As a graphic designer, I couldn't stand those window pictures in icon view. Since windows with long lists make the picture cut off at the end, it creates a huge contrast difference from a sunset over the Pacific Ocean to a hard white space and just plain files or folders; it looks pretty ugly.
Well, I don't know if anybody has figured this out yet, but I have for myself, and it works great! Here are a few steps in getting your window pictures to actually look nice. (Requires Photoshop or the like)
Read the rest of the article for a quick how-to on fading your background images nicely away...
The following was contributed by "Silver", who writes:
"I have been getting annoyed that the date format of the menuling (the date which displays when you click on the menubar clock) is forced on us as American, no matter what the international preference pane promises to store it as. So I fixed it, with a little help from a friend who told me about the chown UNIX command."
This is probably one of the most popular questions I've received here lately. So if you'd like to set the format of the menubar date to your personal choice, read the rest of the article. While not strictly required for this hint, having the Developer Tools installed will make it easier.
This was compiled in the Macworld OS X Forum, and I thought it may be of some use to everyone. If you'd like to replace the stock Apple toolbar icons with your own, here's how to do it.
Find the icon you want and then launch Icongrapher, use the Open Icon command to open the icon and then pick "Save as" a .icns file.
Log in as the root user [Editor: You could also use the Terminal to work around having to login as root]. In the Finder, navigate to /System/Library/Core Services/ and then control-click on the Finder icon and select "Show Package Contents".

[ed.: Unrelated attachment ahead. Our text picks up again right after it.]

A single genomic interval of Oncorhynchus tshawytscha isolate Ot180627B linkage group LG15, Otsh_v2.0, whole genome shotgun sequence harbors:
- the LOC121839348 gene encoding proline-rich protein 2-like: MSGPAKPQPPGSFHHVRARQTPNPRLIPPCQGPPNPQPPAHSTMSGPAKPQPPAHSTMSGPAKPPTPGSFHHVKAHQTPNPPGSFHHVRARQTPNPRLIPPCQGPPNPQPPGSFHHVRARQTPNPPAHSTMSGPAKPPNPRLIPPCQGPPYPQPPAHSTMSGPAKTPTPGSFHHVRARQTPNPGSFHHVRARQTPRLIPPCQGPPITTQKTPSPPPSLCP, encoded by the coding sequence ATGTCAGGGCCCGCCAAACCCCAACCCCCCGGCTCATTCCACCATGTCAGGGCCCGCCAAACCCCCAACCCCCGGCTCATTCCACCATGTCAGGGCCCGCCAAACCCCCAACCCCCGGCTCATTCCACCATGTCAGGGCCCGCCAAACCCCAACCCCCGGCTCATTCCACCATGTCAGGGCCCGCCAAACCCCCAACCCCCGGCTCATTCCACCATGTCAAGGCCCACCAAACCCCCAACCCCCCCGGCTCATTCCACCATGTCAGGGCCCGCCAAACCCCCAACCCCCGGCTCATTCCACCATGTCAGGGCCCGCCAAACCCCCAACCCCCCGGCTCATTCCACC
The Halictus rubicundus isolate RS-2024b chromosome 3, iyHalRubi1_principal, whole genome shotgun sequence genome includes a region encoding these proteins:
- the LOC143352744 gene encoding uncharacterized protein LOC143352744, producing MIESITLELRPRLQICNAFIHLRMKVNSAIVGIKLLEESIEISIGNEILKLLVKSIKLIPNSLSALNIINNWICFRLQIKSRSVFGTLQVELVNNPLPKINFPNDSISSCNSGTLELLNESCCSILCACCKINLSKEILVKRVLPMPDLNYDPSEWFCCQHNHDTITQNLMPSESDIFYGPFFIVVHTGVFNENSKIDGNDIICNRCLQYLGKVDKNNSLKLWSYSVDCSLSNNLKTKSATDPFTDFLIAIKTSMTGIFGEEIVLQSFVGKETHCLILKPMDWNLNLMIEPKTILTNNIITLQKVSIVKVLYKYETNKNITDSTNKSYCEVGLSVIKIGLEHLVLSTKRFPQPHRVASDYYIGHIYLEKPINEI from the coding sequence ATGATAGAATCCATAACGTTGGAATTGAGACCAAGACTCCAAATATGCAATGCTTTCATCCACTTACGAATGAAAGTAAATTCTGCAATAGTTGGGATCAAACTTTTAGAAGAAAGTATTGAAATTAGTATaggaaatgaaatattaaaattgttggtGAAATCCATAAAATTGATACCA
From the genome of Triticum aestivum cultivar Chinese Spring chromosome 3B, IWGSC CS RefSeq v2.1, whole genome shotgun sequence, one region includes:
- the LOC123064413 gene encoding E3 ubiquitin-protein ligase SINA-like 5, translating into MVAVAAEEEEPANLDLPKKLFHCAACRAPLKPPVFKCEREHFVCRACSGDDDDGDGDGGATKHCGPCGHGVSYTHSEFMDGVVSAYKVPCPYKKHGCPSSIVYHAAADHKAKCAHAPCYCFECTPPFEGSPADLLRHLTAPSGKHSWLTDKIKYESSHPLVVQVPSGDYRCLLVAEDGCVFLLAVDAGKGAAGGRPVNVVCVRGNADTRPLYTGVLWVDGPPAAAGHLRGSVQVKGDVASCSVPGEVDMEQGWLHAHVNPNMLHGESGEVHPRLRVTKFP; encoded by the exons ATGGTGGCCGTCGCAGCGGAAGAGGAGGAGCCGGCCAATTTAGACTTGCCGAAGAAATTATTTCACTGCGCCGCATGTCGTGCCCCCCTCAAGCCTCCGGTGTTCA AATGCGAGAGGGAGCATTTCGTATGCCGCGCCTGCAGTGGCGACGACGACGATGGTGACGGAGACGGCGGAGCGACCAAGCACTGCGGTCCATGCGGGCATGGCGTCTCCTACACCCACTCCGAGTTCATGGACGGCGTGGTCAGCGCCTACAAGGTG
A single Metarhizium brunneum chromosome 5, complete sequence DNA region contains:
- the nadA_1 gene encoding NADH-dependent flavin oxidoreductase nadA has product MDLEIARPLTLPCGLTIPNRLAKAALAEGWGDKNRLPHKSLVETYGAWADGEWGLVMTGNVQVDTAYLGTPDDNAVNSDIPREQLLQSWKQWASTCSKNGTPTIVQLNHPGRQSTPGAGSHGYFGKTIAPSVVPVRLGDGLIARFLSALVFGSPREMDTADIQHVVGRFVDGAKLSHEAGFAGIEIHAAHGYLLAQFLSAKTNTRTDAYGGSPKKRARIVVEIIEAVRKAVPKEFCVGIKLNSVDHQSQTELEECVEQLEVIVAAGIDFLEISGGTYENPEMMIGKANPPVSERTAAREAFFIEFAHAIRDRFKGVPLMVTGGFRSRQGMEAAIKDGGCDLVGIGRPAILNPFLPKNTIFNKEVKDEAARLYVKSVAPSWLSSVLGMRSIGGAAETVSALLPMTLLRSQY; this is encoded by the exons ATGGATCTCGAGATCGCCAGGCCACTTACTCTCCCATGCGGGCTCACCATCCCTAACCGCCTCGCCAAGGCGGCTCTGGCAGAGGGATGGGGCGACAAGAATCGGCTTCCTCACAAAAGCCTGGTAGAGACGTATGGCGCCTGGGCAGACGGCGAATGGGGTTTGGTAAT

Navigate through the "Contents" folder to the "Resources" folder. You will see all the icons easily named (computer.icns, delete.icns, etc).
Remove the file of the icon you want to change [Editor: A better suggestion may be to rename the original file in case you want it back!], and replace it with the one made by Icongrapher.
Log out and login, and VOILA, new toolbar icons! [Editor: You could also force quit the Finder to make it restart and read your new icon files, although logging out and in is certainly a cleaner way to do this!]
Editor's caution: Any time you're mucking around in the system applications as root, you can potentially do great damage to your machine. Be careful and always have a backup! Consider yourself cautioned!
With the help of Keaka (creator of the sweet little LoginBackground app which allows you to change the background of your login screen), I figured out how to change my boot screen as well. It's a pretty simple move:
1. You need to have root access
2. You will need to be able to create and save an image in .pdf form.
All I did was create an image in Photoshop with a size equal to my screen resolution, and saved it as "BootPanel.pdf". Put it in:
You can download thousands of icons from sites such as xicons to replace your existing file, folder, and drive icons.
Using the standard copy/paste procedure to paste an icon from one Info panel to another, you'll sometimes find that the paste operation fails, and you're left with a blank / transparent icon on the target, rather than the icon you intended to use. In my experience, this usually happens when replacing hard drive icons.